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REVIEW | Unleash your inner hooligan in the theatrical Hyundai Kona N

20 July 2022 - 11:36
The Kona N is styled like a Monsters Inc. character.
The Kona N is styled like a Monsters Inc. character.
Image: Supplied

It's widely agreed that there's no such thing as a bad car these days. Perhaps with the exception of notable stinkers in the entry-level, budget segment which lack assuring safety credentials.    

Elsewhere, buyers have grown accustomed to a certain standard of on-road competence, in-car connectivity and basic equipment-level norms.    

Pick any modern C-segment sport-utility vehicle and you will find it likely delivers and exceeds the expectations of the average motorist: it will stop and steer as it ought to, deliver reasonable comfort and economy, in addition to boasting a healthy level of kit to protect occupants in a crash. Everyone wins.  

Charcoal wheels and red calipers look appropriately sporting.
Charcoal wheels and red calipers look appropriately sporting.
Image: Supplied

There are almost no downsides to this achievement of parity in the market. Unless, of course, you take the subjective view that the modern automobile has become accomplished to the point where the essence and thrill of driving has been muted, dampened.    

Allow me to use the Volkswagen Golf 8 GTI as a reference point. It's a perfect representative of the climate.    

The model is significantly heavier than its direct predecessor, notably less enthralling to pilot, acoustically muzzled and digitised to the point of user-unfriendliness. A real bore.     On the other hand, you've got Hyundai and its N-division. The carmaker seemingly hasn't received the memo that performance cars need to be quiet and tamed to a feeling of indifference.    

Twin exhaust tailpipes deliver the right noises.
Twin exhaust tailpipes deliver the right noises.
Image: Supplied

Last week we spent time with the Kona N, easily the most ridiculous medium-sized crossover you can buy in the country today. Ridiculous, but utterly fantastic. It put me in mind of the first-generation Audi RS Q3 in some ways. The on-paper concept of a powerful, boisterous crossover makes little sense. But the execution makes for a desirable, endearing result.    

Now don't get us wrong, the Kona N can do the sensible stuff. This is something that was put to the test when one of my duties entailed transporting three people and their (oversized) baggage to the bus station for a Cape Town trip. The rear hatch appeared to swallow more than what the 374l claim led me to believe, though one item had to sit on the rear seat between the two occupants there. Fold the rear seats down and you get 1,156l.    

All the expected niceties are present. Unlike the Germans, Hyundai's R759,900 price includes just about everything buyers would want, as standard. A 10.25-inch infotainment system supports Android Auto and Apple Car Play, supplemented by a digital instrument cluster. You get wireless charging, a sunroof, climate control, a reverse camera, keyless-entry and start, leatherette seat upholstery and heated front seats. The list goes on.    

Interior quality is good, but don't expect German-type plushness.
Interior quality is good, but don't expect German-type plushness.
Image: Supplied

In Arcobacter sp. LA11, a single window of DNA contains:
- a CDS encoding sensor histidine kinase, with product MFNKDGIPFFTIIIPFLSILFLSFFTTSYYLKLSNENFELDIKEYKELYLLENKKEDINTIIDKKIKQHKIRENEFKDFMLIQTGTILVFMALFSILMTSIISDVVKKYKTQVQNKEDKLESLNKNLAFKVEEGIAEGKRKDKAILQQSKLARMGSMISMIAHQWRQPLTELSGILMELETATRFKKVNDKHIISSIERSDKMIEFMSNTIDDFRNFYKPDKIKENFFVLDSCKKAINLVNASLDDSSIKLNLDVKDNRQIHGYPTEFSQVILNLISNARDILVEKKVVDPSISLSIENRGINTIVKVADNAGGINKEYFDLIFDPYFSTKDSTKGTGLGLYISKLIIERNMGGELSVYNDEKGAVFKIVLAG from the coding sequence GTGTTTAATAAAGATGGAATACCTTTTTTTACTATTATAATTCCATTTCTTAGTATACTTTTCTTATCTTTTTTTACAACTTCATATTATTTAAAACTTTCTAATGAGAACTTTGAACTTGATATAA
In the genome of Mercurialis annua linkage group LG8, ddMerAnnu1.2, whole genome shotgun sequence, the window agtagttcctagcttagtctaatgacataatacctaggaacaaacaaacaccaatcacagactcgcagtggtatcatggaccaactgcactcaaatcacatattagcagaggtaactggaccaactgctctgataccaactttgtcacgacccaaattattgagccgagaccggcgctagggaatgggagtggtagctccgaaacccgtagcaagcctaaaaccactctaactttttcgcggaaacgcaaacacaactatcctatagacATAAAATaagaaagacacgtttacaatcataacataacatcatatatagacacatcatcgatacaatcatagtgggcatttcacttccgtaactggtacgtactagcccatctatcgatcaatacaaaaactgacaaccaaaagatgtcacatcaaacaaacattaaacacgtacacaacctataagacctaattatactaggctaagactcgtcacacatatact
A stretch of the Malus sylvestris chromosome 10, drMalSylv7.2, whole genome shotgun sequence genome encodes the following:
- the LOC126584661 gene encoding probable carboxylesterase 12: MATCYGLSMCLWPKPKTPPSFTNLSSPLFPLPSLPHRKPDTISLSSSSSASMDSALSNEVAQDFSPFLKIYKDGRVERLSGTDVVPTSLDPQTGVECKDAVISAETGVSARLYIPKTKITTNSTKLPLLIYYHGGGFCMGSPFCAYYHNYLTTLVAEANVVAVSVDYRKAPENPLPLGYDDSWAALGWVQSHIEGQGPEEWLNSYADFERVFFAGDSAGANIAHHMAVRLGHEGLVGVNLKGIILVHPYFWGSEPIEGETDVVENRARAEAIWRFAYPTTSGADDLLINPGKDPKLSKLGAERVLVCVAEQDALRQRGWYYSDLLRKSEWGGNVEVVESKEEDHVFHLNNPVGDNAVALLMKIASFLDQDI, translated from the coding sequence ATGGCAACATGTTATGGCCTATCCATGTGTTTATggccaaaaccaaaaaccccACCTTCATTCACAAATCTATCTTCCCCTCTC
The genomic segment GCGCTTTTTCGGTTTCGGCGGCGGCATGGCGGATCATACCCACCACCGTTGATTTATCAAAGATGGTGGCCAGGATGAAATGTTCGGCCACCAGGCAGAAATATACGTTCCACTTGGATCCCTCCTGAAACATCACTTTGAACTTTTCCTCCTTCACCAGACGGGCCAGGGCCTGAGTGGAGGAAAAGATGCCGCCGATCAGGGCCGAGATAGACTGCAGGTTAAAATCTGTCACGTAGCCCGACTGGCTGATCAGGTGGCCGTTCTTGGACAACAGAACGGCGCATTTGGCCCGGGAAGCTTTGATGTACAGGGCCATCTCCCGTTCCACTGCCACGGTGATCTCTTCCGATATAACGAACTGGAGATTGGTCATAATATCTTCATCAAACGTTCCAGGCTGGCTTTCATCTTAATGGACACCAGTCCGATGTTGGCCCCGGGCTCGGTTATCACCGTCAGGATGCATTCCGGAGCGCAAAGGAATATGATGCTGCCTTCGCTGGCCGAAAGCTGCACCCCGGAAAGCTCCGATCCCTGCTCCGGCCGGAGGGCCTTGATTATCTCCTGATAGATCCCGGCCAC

On the safety front, it has six airbags and a full suite of driver assistance features, such as a blind-spot monitor, lane-departure warning, forward-collision assist, rear-cross traffic alert and steering intervention system to help you stay on course. This function can be deactivated. Which is how it remained for the majority of my time behind the wheel.    

You are likely to be similarly inclined. It's a vehicle that demands your attention and involvement. Toggling between the various driving modes brings tangible changes in the car's personality.    

Hit the "N" button on the steering wheel and all hell breaks loose. Even the instrument cluster layout changes, signalled by a fiery visual cue. The exhaust note becomes more pronounced, guttural, sprinkled with hearty crackles and pops, to the delight of those outside.    

2.0-litre four-cylinder turbocharged engine a source of fireworks.
2.0-litre four-cylinder turbocharged engine a source of fireworks.
Image: Supplied

Rampant torque-steer makes the Kona N quite a handful off the line — you can feel the steering wheel writhing in first, second and even third, as the boosted 2.0-litre shoves its output to the front axle. The 208kW and 392Nm output makes for a claimed 0-100km/h sprint time of 5.5 seconds when the launch control function is used. An eight-speed, dual-clutch transmission is on duty. It's not as sharp-witted as the unit offered by Volkswagen, but it gets the job done.     

It could be argued that an all-wheel drive system would be beneficial, but the additional traction would stymie the wildness of character that makes the car so charming. It's hugely entertaining and your inner hooligan will take joy in the wayward theatrics of the Kona N. Brace for a hard ride from the firm, track-orientated suspension, which offers virtually no pliancy over Johannesburg's rippled and scarred asphalt. But that certainly didn't put me off.   

Here's a performance car with soul and feel, one that isn't trying to mute its character with layers of polish and poise. The Kona N likes to be driven hard and with vigour. In those moments one is quite thankful for Hyundai's seven-year/200,000km warranty.

What we have here is a sporting compact crossover for a committed driver. A note: you can also have the more conventional i30 N for the same price.


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